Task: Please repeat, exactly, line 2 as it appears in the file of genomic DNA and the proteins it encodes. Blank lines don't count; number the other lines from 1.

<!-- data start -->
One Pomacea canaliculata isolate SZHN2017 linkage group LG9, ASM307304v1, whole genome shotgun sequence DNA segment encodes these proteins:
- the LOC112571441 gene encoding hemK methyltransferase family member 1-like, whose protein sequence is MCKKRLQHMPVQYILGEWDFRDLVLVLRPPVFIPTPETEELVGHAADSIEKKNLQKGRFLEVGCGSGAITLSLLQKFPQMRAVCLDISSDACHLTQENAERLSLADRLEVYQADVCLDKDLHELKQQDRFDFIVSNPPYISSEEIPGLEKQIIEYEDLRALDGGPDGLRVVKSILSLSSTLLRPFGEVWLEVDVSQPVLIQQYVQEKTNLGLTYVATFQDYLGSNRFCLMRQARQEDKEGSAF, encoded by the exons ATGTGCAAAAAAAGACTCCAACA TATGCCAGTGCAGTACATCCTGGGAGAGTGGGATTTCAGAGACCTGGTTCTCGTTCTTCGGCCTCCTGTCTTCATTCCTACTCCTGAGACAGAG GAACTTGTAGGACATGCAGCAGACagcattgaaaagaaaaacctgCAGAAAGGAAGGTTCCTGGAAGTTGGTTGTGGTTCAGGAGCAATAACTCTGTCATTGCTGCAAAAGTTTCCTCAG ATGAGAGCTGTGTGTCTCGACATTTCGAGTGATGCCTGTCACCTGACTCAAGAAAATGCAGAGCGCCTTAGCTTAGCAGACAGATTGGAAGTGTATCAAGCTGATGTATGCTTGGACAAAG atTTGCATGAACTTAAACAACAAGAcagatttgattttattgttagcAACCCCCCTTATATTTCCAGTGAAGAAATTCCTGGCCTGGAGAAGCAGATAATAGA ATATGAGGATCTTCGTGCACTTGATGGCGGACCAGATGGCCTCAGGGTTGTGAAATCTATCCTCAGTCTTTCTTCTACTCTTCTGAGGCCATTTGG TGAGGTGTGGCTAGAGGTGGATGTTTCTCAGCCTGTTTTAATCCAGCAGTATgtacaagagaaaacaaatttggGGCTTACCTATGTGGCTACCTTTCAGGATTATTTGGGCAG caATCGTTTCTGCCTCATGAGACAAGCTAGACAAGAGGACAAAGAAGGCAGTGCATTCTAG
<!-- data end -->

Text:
- the LOC112571441 gene encoding hemK methyltransferase family member 1-like, whose protein sequence is MCKKRLQHMPVQYILGEWDFRDLVLVLRPPVFIPTPETEELVGHAADSIEKKNLQKGRFLEVGCGSGAITLSLLQKFPQMRAVCLDISSDACHLTQENAERLSLADRLEVYQADVCLDKDLHELKQQDRFDFIVSNPPYISSEEIPGLEKQIIEYEDLRALDGGPDGLRVVKSILSLSSTLLRPFGEVWLEVDVSQPVLIQQYVQEKTNLGLTYVATFQDYLGSNRFCLMRQARQEDKEGSAF, encoded by the exons ATGTGCAAAAAAAGACTCCAACA TATGCCAGTGCAGTACATCCTGGGAGAGTGGGATTTCAGAGACCTGGTTCTCGTTCTTCGGCCTCCTGTCTTCATTCCTACTCCTGAGACAGAG GAACTTGTAGGACATGCAGCAGACagcattgaaaagaaaaacctgCAGAAAGGAAGGTTCCTGGAAGTTGGTTGTGGTTCAGGAGCAATAACTCTGTCATTGCTGCAAAAGTTTCCTCAG ATGAGAGCTGTGTGTCTCGACATTTCGAGTGATGCCTGTCACCTGACTCAAGAAAATGCAGAGCGCCTTAGCTTAGCAGACAGATTGGAAGTGTATCAAGCTGATGTATGCTTGGACAAAG atTTGCATGAACTTAAACAACAAGAcagatttgattttattgttagcAACCCCCCTTATATTTCCAGTGAAGAAATTCCTGGCCTGGAGAAGCAGATAATAGA ATATGAGGATCTTCGTGCACTTGATGGCGGACCAGATGGCCTCAGGGTTGTGAAATCTATCCTCAGTCTTTCTTCTACTCTTCTGAGGCCATTTGG TGAGGTGTGGCTAGAGGTGGATGTTTCTCAGCCTGTTTTAATCCAGCAGTATgtacaagagaaaacaaatttggGGCTTACCTATGTGGCTACCTTTCAGGATTATTTGGGCAG caATCGTTTCTGCCTCATGAGACAAGCTAGACAAGAGGACAAAGAAGGCAGTGCATTCTAG